AsianScientist (Jun. 19, 2020) – Asymptomatic COVID-19 patients may have a weaker immune response to the SARS-CoV-2 virus, suggests a study published in Nature Medicine this week. These findings highlight the potential risks of using ‘immunity passports’ to identify people with antibodies against the virus.
The strength and duration of immunity after COVID-19 infection are key for informing decisions on how and when to ease physical distancing restrictions. Previous studies have shown that circulating antibodies against SARS-CoV or MERS-CoV last for at least one year, while sustained IgG levels were maintained for more than two years after SARS-CoV infection.
To better understand the profile of asymptomatic COVID-19 patients, Qiu Jing-Fu, Chen Juan, Huang Ai-Long and colleagues at Chongqing Medical University carried out a detailed clinical and immunological analysis of 37 asymptomatic patients infected with the SARS-CoV-2 virus from the Wanzhou district of Chongqing, China.
Of the 37 asymptomatic patients—identified in a group of 178 people with SARS-CoV-2 infection—22 were female and 15 male, with ages ranging from 8 to 75 years (median age, 41 years). The authors found that these patients had a median duration of viral shedding of 19 days, compared with 14 days in a group of 37 symptomatic patients. Levels of virus-specific IgG antibodies were significantly lower in the asymptomatic group than in the symptomatic group during the acute phase of infection, when the virus could be detected in the respiratory tract.
Eight weeks after the patients were discharged from the hospital, levels of neutralizing antibodies decreased in 81.1 percent of asymptomatic patients, compared with 62.2 percent of symptomatic patients. In addition, asymptomatic patients had lower levels of 18 pro- and anti-inflammatory cytokines, which indicates that the asymptomatic patients may have had a weaker immune response to SARS-CoV-2 infection.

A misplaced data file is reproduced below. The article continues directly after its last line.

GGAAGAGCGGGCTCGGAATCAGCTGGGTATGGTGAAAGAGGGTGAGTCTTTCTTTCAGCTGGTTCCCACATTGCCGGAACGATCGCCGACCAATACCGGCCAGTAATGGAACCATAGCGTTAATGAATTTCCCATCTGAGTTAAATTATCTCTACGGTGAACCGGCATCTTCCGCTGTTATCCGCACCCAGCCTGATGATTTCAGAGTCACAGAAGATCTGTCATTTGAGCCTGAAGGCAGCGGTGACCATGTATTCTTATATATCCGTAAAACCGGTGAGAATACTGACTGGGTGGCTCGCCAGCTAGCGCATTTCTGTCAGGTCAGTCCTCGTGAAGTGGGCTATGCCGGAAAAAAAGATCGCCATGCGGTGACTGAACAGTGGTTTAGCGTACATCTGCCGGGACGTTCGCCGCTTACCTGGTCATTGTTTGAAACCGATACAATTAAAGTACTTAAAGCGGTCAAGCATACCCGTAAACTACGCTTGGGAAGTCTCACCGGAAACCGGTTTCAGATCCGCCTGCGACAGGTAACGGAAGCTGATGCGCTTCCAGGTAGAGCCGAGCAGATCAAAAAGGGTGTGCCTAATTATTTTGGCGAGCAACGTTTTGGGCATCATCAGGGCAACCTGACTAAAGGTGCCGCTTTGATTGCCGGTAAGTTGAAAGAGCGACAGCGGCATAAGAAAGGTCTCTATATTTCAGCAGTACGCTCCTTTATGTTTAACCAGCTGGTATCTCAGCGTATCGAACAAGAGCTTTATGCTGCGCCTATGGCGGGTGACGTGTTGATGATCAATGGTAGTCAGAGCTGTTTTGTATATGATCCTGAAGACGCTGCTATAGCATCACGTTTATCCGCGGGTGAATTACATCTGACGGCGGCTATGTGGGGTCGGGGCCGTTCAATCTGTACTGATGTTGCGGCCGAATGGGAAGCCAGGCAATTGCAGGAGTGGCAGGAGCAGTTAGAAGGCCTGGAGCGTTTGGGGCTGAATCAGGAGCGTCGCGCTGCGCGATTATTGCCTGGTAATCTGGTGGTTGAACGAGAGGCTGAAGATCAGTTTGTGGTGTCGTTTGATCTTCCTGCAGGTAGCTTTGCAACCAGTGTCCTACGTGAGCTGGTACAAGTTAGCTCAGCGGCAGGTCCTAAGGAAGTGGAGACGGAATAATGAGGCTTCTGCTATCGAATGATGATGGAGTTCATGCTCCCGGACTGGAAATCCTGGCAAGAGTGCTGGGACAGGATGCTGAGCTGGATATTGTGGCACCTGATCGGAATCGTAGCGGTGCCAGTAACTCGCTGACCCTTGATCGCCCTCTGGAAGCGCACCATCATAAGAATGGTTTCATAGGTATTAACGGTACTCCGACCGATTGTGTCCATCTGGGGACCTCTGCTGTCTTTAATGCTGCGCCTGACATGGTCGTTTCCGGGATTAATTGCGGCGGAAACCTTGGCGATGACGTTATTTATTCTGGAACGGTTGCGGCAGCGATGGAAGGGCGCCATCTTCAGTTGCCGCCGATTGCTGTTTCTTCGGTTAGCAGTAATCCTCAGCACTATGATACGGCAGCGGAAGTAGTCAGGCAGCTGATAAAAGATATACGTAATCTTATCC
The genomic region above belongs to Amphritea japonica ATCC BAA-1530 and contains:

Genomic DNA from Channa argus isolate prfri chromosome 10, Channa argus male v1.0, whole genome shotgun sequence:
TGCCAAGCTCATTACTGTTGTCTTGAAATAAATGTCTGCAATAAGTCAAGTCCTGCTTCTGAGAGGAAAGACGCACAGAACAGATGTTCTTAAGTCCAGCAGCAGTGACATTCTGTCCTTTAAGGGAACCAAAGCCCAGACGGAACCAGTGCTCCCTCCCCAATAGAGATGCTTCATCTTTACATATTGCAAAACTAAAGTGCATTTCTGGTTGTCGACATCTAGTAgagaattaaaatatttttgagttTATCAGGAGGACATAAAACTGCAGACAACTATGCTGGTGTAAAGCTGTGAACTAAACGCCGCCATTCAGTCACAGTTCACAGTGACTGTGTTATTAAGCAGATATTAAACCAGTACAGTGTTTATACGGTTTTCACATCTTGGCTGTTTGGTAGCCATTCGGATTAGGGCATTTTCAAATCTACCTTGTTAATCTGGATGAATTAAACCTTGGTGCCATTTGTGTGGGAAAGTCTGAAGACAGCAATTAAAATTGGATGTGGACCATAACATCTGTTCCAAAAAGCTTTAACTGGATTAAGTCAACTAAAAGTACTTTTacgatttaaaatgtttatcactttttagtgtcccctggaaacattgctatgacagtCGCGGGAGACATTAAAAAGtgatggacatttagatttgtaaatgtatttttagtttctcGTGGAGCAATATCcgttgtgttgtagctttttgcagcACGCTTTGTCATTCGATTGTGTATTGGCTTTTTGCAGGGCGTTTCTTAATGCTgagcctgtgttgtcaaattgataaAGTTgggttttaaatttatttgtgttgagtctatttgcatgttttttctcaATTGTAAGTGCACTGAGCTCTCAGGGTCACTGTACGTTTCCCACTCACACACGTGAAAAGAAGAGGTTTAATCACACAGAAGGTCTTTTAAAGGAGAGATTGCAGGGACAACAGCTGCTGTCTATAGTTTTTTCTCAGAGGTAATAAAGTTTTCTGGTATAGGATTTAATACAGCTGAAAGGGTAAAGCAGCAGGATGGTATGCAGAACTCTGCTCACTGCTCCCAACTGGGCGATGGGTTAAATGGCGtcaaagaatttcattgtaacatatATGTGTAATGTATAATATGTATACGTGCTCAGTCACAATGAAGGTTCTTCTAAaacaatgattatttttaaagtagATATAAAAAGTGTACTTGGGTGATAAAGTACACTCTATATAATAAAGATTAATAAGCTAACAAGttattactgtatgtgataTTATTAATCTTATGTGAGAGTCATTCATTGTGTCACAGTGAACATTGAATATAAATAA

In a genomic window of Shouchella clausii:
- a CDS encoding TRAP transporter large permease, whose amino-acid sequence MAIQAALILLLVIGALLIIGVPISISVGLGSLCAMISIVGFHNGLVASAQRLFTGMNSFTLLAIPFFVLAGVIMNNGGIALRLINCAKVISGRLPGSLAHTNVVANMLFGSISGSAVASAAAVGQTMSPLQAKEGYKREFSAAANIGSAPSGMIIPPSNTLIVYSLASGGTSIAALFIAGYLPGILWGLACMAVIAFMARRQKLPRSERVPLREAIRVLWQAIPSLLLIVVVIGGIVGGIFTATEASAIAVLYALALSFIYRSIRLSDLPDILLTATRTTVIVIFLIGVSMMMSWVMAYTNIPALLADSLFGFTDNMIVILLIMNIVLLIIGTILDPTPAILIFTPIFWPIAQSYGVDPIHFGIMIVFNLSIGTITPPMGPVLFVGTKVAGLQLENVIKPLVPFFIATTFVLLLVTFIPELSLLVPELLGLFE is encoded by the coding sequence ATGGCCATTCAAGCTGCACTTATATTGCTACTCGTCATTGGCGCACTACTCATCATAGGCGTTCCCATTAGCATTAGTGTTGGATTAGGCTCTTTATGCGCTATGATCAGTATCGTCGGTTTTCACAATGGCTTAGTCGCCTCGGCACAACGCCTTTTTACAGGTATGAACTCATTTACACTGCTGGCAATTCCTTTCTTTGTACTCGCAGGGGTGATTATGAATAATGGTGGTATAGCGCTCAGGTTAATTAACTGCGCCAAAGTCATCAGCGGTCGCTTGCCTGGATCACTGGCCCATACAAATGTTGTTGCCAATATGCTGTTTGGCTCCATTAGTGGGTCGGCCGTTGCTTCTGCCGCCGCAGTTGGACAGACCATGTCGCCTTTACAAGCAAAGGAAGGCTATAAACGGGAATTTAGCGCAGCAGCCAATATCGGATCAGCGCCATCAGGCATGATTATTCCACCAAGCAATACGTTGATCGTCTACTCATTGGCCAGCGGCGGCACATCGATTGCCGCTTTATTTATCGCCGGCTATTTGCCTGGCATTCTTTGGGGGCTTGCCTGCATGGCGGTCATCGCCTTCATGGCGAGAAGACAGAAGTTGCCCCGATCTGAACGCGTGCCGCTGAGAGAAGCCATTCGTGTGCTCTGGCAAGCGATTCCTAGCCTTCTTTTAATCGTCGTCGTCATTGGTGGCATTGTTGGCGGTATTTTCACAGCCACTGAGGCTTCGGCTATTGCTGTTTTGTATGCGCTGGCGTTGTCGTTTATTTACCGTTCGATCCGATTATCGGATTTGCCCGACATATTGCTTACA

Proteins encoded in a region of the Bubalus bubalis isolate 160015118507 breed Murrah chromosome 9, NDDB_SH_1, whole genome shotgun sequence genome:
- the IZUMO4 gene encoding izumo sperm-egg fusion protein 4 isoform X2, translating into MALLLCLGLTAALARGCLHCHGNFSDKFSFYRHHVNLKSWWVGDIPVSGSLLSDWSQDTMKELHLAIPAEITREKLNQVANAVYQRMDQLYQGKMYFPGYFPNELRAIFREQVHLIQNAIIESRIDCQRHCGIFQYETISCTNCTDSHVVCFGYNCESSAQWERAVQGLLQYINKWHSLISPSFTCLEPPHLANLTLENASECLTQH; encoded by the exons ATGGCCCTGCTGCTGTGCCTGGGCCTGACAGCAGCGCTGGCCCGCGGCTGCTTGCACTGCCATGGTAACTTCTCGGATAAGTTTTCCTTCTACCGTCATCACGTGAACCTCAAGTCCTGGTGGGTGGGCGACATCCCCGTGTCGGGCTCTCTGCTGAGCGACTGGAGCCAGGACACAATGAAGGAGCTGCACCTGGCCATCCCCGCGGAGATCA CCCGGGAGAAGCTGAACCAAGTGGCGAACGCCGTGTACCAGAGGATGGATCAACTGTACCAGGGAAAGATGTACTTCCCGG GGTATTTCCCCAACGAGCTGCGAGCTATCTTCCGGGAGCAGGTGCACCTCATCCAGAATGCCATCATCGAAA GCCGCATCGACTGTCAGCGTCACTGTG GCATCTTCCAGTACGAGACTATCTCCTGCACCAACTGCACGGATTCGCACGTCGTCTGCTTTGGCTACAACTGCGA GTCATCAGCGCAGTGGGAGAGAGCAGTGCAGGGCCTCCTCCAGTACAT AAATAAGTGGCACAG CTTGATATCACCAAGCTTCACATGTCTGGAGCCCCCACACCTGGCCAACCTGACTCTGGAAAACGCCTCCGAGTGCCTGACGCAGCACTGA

“In this study, we observed that IgG levels and neutralizing antibodies in a high proportion of individuals who recovered from SARS-CoV-2 infection start to decrease within two to three months after infection,” the authors write.
The data suggest the potential risks of using ‘immunity passports’ to mark people who have developed antibodies to the disease, and supports the continuation of public-health interventions, including social distancing, hygiene, isolation of high-risk groups and widespread testing, the authors suggest.
At the same time, longitudinal serological studies of larger groups of symptomatic and asymptomatic patients are urgently needed to determine the duration of antibody-based immunity, they add.
The article can be found at: Long et al. (2020) Clinical and Immunological Assessment of Asymptomatic SARS-CoV-2 Infections.
Source: Nature; Photo: United Nations COVID-19 Response/Unsplash.
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